As I turned into the paper products section, Nemesis swiftly exited. In her scooter’s wake Luna and I came face to face. I raised my eyebrows in greeting. For the first time I saw her smile. While it rejuvenated Luna’s eyes, cheeks and brow, it revealed the gaps in her teeth: some broken, others missing. She quickly tensed, sealed her lips, turned her face away. She moved beyond our meeting place. The woman with the oxygen generator inched along behind.

My check-out moved quickly. It had begun to snow again. As I pushed my grocery cart through the slush, the roar of a damaged muffler approached from the rear. I shifted my gaze toward the battered pick-up with its expired inspection sticker. Nemesis drove no differently than she piloted the Market-Scooter. Her attitude demanded and I gave a wide birth. She skidded behind and then beyond me. Luna held closed the passenger’s door. She had turned and looked in my direction as the truck moved beside me. She then glanced back. Her eyes pleaded for rescue. The pick-up passed. I could see the bags of groceries and their contents scattered in the truck bed, blowing in the snow laden gusts. The pick-up reached the end of the parking lot, ignored a stop sign and turned left, disappearing into oncoming traffic.

Amy now bundled against the weather held a balloon in her left hand and with her right helped her mother push the supermarket cart loaded with the snow-suited Josh and groceries. She asked, “Mommy, why does Josh get to keep a can of octopus? What do I get?”

Her mother smiled, “Didn’t you get to ride under the cart and you have a balloon?”

“But Josh rode in the seat and he has a balloon too.”

“Next time you can ride in the seat.”

“No, that’s for babies. I want to ride under the cart again.”

“Well Amy, you did get something that Josh didn’t.”

Josh, clutching his can of octopus tentacles in olive oil exclaimed, “Put oc-pus fish tank.”

Amy laughed, “Mommy really, can we let the octopus out of his can and put him in the fish tank? That will be so much fun.”

Don Mulcare (

(© 2014 Donald J. Mulcare)

alcohol ink representation (© 2013 NancyAnn Mulcare)

The Flavor of Flavia


Why read a Flavia de Luce mystery? Besides the “who done it”- brain jogging action of a tightly crafted plot, when the eleven-year-old sleuth isn’t creeping through the graveyard on a foggy night in search of clues, author Alan Bradley entertains with humor, family interactions, village idiocy and diverting prose, especially his delicately crafted figures of speech. The samples cited below originated in the first five Flavia de Luce mysteries. The sixth member of the series—The Dead in Their Vaulted Arches—was published in January of 2014. Perhaps these quotes will tempt you to sample a Flavia mystery and encourage you in your own writing?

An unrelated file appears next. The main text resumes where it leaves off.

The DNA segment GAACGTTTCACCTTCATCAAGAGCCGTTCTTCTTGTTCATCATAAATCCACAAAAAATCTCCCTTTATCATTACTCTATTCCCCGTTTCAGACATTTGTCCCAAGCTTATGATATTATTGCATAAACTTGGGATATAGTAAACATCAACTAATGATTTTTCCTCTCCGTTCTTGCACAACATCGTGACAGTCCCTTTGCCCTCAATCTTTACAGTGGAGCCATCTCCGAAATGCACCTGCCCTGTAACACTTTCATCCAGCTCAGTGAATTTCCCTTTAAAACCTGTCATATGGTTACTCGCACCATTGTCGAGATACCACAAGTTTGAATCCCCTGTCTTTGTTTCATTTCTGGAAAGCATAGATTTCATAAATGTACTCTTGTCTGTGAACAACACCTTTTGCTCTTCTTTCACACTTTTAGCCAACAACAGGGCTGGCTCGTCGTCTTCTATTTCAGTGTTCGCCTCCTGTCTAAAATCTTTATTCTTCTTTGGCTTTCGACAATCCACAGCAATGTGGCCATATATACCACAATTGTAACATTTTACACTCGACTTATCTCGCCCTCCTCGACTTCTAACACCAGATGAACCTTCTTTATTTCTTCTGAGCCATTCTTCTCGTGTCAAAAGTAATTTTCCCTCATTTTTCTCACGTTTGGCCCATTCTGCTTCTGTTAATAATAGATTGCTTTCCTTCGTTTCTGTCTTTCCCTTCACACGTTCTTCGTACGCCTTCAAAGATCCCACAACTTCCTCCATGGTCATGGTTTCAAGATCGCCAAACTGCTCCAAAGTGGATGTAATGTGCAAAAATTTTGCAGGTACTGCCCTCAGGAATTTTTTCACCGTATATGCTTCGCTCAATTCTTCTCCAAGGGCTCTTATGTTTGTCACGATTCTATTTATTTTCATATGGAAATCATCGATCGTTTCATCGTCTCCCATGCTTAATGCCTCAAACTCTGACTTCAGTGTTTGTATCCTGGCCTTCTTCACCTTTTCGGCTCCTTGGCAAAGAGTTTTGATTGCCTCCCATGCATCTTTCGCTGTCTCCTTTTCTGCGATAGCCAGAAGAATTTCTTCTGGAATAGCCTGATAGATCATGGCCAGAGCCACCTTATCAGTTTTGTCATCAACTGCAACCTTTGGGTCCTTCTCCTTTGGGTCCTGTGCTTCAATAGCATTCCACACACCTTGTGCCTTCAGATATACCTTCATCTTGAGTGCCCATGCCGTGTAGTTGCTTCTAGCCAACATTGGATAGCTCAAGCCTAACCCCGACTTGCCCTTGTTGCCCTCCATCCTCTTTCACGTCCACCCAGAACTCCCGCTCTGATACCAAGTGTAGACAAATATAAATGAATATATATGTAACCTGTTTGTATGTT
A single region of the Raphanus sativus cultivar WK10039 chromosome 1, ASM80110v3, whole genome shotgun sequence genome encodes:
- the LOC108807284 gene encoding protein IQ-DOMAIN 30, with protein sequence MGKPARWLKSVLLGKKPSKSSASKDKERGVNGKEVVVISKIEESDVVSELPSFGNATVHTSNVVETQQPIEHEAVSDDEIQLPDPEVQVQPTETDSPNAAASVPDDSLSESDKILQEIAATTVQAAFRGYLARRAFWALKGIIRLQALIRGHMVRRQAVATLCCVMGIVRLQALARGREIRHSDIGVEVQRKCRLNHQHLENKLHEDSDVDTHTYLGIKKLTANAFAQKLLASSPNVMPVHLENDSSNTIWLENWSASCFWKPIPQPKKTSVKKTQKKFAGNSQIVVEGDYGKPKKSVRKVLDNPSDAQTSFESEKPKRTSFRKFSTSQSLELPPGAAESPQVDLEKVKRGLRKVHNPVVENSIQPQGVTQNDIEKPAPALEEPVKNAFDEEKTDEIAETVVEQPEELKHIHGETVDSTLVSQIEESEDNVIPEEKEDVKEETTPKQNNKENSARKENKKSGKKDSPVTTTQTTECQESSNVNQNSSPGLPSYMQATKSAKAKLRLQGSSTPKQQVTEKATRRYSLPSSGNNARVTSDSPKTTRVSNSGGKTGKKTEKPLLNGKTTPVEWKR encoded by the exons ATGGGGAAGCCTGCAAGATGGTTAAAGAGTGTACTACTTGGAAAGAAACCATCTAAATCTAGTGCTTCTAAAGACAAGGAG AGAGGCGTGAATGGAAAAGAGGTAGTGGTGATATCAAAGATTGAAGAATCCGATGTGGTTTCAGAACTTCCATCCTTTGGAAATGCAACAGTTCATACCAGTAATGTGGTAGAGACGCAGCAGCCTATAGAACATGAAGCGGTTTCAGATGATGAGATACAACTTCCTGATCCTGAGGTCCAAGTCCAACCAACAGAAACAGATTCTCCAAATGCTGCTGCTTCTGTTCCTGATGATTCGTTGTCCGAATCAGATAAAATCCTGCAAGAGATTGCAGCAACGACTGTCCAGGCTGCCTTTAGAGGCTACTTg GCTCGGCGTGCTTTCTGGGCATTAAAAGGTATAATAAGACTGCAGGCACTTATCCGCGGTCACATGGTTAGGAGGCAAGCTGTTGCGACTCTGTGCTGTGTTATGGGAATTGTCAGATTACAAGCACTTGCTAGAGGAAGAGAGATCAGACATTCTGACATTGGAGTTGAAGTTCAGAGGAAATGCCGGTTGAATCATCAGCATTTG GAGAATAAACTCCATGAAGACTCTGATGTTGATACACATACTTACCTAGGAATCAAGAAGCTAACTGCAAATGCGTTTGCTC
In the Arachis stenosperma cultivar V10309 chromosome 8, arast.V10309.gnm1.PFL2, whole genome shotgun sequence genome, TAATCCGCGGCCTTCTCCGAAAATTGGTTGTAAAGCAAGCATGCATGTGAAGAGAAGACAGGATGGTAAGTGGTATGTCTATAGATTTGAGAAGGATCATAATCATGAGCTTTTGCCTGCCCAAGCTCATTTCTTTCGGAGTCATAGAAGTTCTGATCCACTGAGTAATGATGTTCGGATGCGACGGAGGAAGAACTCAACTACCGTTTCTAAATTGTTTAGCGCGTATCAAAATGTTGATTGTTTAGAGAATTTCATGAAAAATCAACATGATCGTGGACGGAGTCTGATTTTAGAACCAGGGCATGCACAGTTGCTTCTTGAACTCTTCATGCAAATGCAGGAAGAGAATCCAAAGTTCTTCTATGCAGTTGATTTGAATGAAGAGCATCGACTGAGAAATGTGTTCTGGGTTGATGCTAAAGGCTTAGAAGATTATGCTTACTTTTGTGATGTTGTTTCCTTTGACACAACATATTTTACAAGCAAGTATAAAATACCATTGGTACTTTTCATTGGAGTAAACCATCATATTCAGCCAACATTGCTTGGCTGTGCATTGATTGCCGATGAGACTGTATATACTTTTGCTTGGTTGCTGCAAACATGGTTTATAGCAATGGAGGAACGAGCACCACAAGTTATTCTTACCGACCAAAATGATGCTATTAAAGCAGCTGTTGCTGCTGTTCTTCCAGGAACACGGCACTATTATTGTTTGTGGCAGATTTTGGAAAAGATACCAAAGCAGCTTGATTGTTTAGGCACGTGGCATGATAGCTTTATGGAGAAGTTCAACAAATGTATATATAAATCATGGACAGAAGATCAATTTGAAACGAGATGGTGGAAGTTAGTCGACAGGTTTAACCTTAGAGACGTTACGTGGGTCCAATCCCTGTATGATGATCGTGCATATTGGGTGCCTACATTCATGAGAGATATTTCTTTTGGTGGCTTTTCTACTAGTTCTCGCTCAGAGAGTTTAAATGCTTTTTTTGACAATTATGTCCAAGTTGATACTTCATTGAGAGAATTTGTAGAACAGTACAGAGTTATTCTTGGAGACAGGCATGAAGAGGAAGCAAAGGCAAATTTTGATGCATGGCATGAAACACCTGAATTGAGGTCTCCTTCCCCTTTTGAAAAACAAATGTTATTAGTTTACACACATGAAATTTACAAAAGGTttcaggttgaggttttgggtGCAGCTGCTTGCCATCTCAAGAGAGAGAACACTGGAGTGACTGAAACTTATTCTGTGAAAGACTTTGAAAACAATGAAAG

Suffering cyanide!

Time hung heavily on our behinds.

That smarmy, sanctimonious look in humbug humility

Like a corpulent cockroach, she waddled toward the windows.

Shreds of nibbled newsprint

To talk of guts, gore and Tetley’s tea

The seed of a smile

Heathered Highlands

A flurry of freezing flakes

Scrapping clouds scudded across the moon swept along on a river of wind.


A gander at Mother Goose

I was the eighth dwarf. Sneaky.

The urge to rip into the gift like a lion into a Christian

Feely had more swains than Ulysses’ wife Penelope.

Brought to an abrupt end by tragedy and a woman scorned

She pointed like the third ghost in Scrooge and disappeared.

Instantly recognizable from Greenland to New Guinea

A great actress can never be greater than when she’s staring in her own life.

Its lamps making cornucopias of foggy yellow light in the falling snow

She tempted fate to hand her another cadaver.

I hated her seed biscuits the way Saint Paul hated sin.


Our furnace has been bearing its fangs

Ragged children of ammonia

The scent of things best not thought about

To a professional soldier death was life.

A hidden part of me was coming back to life.

Grind with whatever grist you are given.

Fingers of friendship

Clearing the paternal throat